There are no true stars in the first round, but there is a lot of depth at the position between the second and fourth rounds.
If the team had confidence in any of the running backs, Mike Tomlin probably would have stuck with one of them last season. Instead, he rotated them in and out of the lineup and never settled on a go-to guy.
To run the ball better, the Steelers will have to continue to improve the offensive line, but more importantly, find a better running back to carry the ball.
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Not only is Wallace an unrestricted free agent, but so is Plaxico Burress. Emmanuel Sanders is a restricted free agent. That leaves the Steelers with Antonio Brown and Jerricho Cotchery as their only experienced wide receivers.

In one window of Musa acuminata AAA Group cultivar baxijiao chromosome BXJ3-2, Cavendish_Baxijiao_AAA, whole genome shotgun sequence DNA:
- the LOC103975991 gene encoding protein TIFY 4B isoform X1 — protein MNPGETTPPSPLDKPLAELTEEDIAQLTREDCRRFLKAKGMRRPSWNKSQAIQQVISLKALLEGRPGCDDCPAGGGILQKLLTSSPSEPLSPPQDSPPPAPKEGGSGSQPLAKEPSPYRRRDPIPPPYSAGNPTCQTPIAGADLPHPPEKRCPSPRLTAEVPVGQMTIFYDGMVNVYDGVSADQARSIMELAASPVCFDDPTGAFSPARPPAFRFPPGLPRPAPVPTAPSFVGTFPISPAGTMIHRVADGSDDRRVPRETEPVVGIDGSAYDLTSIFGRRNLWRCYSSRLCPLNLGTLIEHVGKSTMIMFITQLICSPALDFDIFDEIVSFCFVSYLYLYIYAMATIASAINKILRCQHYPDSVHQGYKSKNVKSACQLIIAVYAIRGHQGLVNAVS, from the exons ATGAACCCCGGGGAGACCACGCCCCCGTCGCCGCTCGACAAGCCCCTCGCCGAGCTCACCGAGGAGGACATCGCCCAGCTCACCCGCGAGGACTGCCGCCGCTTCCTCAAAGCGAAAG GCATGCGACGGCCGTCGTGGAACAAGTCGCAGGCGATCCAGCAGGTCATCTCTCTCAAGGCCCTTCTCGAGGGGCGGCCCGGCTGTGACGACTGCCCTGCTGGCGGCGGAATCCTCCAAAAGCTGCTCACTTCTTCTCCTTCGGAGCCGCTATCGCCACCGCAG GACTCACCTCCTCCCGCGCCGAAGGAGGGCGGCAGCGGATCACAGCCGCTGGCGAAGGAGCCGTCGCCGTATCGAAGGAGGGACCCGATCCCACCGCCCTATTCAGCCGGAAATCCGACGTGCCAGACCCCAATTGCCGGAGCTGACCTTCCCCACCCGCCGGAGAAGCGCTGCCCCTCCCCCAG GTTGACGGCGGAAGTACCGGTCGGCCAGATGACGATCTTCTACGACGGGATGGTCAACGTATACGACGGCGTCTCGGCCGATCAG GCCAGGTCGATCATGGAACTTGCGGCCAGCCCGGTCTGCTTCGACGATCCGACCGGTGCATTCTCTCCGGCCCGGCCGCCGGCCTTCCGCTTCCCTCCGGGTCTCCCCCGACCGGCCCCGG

Even if the Steelers bring back Sanders—or even Burress—they would still be lacking a true top option without Wallace.
Wallace has been one of the best deep threats in the league—last season aside—and has presented matchup problems for opposing defenses. Without that deep speed threat, the Steelers will have to once again tweak what they do on offense.
While adding a deep threat would be nice, he does not necessarily have to have elite speed. Instead, the Steelers should find a bigger, more physical receiver to develop into that role.
Brown and Sanders lack the size to beat press coverage, and this is particularly evident in the red zone. Without a deep threat to back off the coverage, these two may have trouble getting open in 2013.
To offset these limitations, the Steelers would be wise to find a target who can beat the press and battle for the ball. A taller target would also provide Ben Roethlisberger with a receiver who has a wide catching radius.
The Steelers need to find depth at receiver in the draft, and if they play their cards right, a future top option for Roethlisberger.
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After spending second-round selections on Marcus Gilbert and Mike Adams in recent years, tackle wouldn’t appear to be at the top of the Steelers’ draft priority list, but it should be.